Its statistical dimension has a simple upper bound in terms of its dimension: For all ^{d} and some θ ∈ [0, π/2] [

By the following argument this bound can be turned into a lower bound on the statistical dimension of descent cones and, hence, to the necessary number of measurements for signal reconstructions. The following two propositions summarize arguments made by Mu et al. [

_{0}) ⊂ circ(_{0}, θ)

This statement is already implicitly contained in Mu et al. [

Hence, with the bound on the statistical dimension of the circular cone (20),

□

Recall from (14) a norm _{2}–norm on a (sub-)space

for all

for all

^{d} _{2}-

with

For sake of self-containedness we summarize the proof of Mu et al. [

^{d} with dual norm

Then, thanks to Hölder's inequality _{0})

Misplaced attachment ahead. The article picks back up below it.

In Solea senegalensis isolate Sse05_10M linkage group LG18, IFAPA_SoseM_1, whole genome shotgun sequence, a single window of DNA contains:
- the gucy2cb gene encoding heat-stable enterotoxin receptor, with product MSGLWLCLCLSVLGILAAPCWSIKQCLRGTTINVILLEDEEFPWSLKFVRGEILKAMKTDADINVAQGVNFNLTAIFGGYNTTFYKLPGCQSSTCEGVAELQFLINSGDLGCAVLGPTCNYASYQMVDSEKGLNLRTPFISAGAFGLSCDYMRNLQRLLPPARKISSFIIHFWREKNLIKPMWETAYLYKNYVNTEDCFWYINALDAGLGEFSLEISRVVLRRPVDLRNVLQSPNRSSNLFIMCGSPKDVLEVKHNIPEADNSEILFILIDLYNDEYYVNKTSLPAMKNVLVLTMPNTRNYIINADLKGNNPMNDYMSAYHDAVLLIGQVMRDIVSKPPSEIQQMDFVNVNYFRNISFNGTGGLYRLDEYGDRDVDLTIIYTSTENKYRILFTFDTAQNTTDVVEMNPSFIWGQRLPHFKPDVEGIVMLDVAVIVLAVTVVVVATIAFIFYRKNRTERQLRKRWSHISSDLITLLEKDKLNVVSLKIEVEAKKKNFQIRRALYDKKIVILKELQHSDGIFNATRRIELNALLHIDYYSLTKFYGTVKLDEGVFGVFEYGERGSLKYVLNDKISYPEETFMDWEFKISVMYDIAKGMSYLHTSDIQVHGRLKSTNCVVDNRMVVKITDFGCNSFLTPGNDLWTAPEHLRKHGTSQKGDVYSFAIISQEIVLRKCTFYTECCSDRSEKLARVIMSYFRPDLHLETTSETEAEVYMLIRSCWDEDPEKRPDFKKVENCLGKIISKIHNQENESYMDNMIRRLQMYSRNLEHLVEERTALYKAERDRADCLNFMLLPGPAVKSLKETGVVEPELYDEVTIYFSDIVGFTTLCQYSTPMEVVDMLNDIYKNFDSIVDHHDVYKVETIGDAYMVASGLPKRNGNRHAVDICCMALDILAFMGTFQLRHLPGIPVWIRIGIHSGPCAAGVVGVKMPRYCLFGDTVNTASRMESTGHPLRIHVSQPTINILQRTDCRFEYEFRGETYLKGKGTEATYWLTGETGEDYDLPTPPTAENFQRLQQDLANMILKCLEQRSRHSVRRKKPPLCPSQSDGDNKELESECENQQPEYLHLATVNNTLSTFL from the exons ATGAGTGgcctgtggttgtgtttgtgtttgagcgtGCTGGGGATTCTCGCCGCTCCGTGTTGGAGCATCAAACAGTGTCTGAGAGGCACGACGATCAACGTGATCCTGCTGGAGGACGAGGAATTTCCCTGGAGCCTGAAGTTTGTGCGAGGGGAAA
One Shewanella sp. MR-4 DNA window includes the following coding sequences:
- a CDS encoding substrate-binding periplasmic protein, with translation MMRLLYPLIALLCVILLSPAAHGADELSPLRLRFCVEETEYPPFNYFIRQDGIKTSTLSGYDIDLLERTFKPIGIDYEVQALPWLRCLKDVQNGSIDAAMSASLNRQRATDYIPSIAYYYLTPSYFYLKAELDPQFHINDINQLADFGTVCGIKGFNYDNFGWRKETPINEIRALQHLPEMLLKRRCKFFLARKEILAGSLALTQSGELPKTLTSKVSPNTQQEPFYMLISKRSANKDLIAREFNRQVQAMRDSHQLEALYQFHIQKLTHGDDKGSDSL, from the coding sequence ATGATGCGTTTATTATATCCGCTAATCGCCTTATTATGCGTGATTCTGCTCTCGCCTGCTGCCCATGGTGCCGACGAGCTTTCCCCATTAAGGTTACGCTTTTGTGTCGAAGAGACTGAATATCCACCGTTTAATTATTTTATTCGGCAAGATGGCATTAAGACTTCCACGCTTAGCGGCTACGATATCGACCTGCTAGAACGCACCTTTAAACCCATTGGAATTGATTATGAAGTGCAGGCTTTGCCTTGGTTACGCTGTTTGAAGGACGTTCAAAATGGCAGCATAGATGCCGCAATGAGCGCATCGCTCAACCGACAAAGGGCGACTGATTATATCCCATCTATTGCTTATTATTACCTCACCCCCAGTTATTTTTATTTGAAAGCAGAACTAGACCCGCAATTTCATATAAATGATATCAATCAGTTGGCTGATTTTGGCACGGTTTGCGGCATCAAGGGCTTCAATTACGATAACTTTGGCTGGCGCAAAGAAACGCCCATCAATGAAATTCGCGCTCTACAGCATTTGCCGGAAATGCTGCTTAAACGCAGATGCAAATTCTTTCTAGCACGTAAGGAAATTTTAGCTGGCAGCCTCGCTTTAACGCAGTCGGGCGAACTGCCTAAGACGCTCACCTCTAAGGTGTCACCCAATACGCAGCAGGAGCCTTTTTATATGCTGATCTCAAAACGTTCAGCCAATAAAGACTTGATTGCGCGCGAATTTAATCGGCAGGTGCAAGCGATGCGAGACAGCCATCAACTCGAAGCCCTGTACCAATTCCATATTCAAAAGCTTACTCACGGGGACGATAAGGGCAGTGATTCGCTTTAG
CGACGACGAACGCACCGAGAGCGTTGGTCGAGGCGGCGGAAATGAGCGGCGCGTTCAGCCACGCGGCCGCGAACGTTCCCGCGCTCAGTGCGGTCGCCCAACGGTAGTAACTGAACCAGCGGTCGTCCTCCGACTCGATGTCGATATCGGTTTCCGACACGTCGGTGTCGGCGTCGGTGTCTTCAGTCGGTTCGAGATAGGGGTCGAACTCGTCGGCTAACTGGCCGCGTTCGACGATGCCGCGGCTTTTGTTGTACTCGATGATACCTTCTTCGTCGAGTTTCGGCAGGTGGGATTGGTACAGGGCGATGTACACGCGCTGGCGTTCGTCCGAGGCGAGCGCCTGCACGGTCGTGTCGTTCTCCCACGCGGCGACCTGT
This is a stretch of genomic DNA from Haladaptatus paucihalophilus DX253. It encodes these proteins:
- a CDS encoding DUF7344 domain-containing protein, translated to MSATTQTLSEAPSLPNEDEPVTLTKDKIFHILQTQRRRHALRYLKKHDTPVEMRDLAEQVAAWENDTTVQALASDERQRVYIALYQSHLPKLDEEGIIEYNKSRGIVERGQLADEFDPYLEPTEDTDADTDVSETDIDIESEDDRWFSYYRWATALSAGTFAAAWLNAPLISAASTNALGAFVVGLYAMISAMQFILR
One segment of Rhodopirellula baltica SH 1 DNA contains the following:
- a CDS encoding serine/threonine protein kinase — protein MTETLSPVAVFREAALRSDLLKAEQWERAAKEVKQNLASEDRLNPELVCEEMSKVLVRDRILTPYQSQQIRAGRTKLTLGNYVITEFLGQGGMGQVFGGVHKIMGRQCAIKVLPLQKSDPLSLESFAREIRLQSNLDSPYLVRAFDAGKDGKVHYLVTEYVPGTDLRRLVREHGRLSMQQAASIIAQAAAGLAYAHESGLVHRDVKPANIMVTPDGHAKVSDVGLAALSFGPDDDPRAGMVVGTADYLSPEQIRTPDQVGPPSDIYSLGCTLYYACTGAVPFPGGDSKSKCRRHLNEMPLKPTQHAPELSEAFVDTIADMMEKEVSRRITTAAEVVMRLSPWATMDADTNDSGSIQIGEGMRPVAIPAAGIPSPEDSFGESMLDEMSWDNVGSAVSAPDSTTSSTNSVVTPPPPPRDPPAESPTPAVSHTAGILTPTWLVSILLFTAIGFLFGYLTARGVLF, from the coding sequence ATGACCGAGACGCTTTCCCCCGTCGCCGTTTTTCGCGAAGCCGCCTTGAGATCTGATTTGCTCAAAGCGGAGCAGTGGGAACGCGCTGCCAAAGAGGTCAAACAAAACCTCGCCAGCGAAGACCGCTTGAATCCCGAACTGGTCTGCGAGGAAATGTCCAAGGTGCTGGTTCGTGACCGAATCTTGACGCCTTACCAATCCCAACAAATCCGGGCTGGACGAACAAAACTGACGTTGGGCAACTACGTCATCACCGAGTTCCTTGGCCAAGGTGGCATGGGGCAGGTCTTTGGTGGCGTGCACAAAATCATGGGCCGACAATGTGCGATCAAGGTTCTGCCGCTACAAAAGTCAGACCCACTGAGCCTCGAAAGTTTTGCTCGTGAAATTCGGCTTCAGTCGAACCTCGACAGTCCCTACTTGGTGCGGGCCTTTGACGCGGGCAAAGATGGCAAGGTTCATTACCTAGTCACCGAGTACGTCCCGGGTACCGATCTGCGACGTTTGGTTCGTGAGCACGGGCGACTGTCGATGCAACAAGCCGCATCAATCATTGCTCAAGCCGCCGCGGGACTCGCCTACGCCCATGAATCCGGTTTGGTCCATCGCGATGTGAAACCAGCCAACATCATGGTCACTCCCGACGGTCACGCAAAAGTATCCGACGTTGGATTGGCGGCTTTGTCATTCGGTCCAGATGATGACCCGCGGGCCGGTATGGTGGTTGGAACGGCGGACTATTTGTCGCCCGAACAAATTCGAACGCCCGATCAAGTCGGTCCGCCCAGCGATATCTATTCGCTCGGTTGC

This bound directly implies the claim. □

So together, Propositions 1 and 2 imply

where

is the _{0} (e.g., effective sparsity for _{ℓ1} and effective matrix rank for _{1}).

A larger subdifferential leads to a smaller statistical dimension of the descent cone and, hence, to a reconstruction with a potentially smaller number of measurements in the optimization problems

and

with the norms (18). Having the statistical dimension (17) in mind, we set

which give the optimal number of measurements in a precise sense [_{sum}(λ) is continuous in λ.

Now we fix _{0} and consider adjusting the weights λ_{i} and μ_{i} depending on _{0}. We will see the geometric arguments from Mu et al. [_{μ,max} with weights μ_{i} chosen as

has a better recovery performance than all other convex combinations of norms. With this choice the terms in the maximum (18) defining _{μ,max} are all equal. Hence, from the subdifferential of a maximum of functions (12) it follows that this choice of weights is indeed optimal. Moreover, the optimally weighted max-norm _{0} than all sum-norms _{λ,sum} and, hence, indeed to a better reconstruction performance:

_{0} ^{*} from

with (11)

Then (7) concludes the proof. □